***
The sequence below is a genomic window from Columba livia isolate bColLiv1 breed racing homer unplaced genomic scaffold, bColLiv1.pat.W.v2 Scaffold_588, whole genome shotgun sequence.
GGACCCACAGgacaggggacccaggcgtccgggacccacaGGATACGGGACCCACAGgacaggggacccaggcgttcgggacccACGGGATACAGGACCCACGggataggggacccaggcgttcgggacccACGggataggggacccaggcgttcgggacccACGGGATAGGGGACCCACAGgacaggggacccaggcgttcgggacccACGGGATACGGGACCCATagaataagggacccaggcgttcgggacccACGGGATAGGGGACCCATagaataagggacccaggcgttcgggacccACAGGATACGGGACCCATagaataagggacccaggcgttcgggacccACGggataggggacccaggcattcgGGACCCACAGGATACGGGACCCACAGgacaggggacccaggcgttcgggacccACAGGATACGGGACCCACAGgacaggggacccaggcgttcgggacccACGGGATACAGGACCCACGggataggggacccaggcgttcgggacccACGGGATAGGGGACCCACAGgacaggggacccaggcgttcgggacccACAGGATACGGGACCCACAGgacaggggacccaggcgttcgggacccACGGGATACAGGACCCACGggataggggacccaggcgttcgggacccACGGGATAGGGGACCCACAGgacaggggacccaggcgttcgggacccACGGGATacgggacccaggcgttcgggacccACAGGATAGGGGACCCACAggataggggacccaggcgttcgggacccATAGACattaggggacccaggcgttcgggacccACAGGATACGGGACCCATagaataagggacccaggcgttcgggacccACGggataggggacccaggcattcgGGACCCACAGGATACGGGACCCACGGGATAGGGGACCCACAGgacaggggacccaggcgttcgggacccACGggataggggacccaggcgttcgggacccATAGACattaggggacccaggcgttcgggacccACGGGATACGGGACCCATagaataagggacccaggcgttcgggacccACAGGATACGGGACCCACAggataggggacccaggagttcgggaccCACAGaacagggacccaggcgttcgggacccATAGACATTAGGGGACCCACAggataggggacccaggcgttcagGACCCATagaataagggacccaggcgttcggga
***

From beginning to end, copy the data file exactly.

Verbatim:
The sequence below is a genomic window from Columba livia isolate bColLiv1 breed racing homer unplaced genomic scaffold, bColLiv1.pat.W.v2 Scaffold_588, whole genome shotgun sequence.
GGACCCACAGgacaggggacccaggcgtccgggacccacaGGATACGGGACCCACAGgacaggggacccaggcgttcgggacccACGGGATACAGGACCCACGggataggggacccaggcgttcgggacccACGggataggggacccaggcgttcgggacccACGGGATAGGGGACCCACAGgacaggggacccaggcgttcgggacccACGGGATACGGGACCCATagaataagggacccaggcgttcgggacccACGGGATAGGGGACCCATagaataagggacccaggcgttcgggacccACAGGATACGGGACCCATagaataagggacccaggcgttcgggacccACGggataggggacccaggcattcgGGACCCACAGGATACGGGACCCACAGgacaggggacccaggcgttcgggacccACAGGATACGGGACCCACAGgacaggggacccaggcgttcgggacccACGGGATACAGGACCCACGggataggggacccaggcgttcgggacccACGGGATAGGGGACCCACAGgacaggggacccaggcgttcgggacccACAGGATACGGGACCCACAGgacaggggacccaggcgttcgggacccACGGGATACAGGACCCACGggataggggacccaggcgttcgggacccACGGGATAGGGGACCCACAGgacaggggacccaggcgttcgggacccACGGGATacgggacccaggcgttcgggacccACAGGATAGGGGACCCACAggataggggacccaggcgttcgggacccATAGACattaggggacccaggcgttcgggacccACAGGATACGGGACCCATagaataagggacccaggcgttcgggacccACGggataggggacccaggcattcgGGACCCACAGGATACGGGACCCACGGGATAGGGGACCCACAGgacaggggacccaggcgttcgggacccACGggataggggacccaggcgttcgggacccATAGACattaggggacccaggcgttcgggacccACGGGATACGGGACCCATagaataagggacccaggcgttcgggacccACAGGATACGGGACCCACAggataggggacccaggagttcgggaccCACAGaacagggacccaggcgttcgggacccATAGACATTAGGGGACCCACAggataggggacccaggcgttcagGACCCATagaataagggacccaggcgttcggga